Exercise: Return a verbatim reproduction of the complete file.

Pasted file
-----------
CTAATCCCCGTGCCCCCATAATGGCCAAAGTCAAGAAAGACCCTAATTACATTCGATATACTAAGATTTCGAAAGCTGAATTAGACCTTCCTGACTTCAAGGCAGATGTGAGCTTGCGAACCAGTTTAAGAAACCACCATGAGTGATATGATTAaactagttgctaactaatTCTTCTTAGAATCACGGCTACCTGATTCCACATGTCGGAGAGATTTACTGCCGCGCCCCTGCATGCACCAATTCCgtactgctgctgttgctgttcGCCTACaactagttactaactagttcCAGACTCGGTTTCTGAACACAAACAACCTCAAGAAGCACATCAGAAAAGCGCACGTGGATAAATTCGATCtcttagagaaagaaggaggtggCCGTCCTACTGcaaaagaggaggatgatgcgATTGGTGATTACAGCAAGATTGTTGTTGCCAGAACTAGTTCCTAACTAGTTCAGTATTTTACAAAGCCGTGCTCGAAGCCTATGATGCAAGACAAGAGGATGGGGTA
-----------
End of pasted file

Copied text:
CTAATCCCCGTGCCCCCATAATGGCCAAAGTCAAGAAAGACCCTAATTACATTCGATATACTAAGATTTCGAAAGCTGAATTAGACCTTCCTGACTTCAAGGCAGATGTGAGCTTGCGAACCAGTTTAAGAAACCACCATGAGTGATATGATTAaactagttgctaactaatTCTTCTTAGAATCACGGCTACCTGATTCCACATGTCGGAGAGATTTACTGCCGCGCCCCTGCATGCACCAATTCCgtactgctgctgttgctgttcGCCTACaactagttactaactagttcCAGACTCGGTTTCTGAACACAAACAACCTCAAGAAGCACATCAGAAAAGCGCACGTGGATAAATTCGATCtcttagagaaagaaggaggtggCCGTCCTACTGcaaaagaggaggatgatgcgATTGGTGATTACAGCAAGATTGTTGTTGCCAGAACTAGTTCCTAACTAGTTCAGTATTTTACAAAGCCGTGCTCGAAGCCTATGATGCAAGACAAGAGGATGGGGTA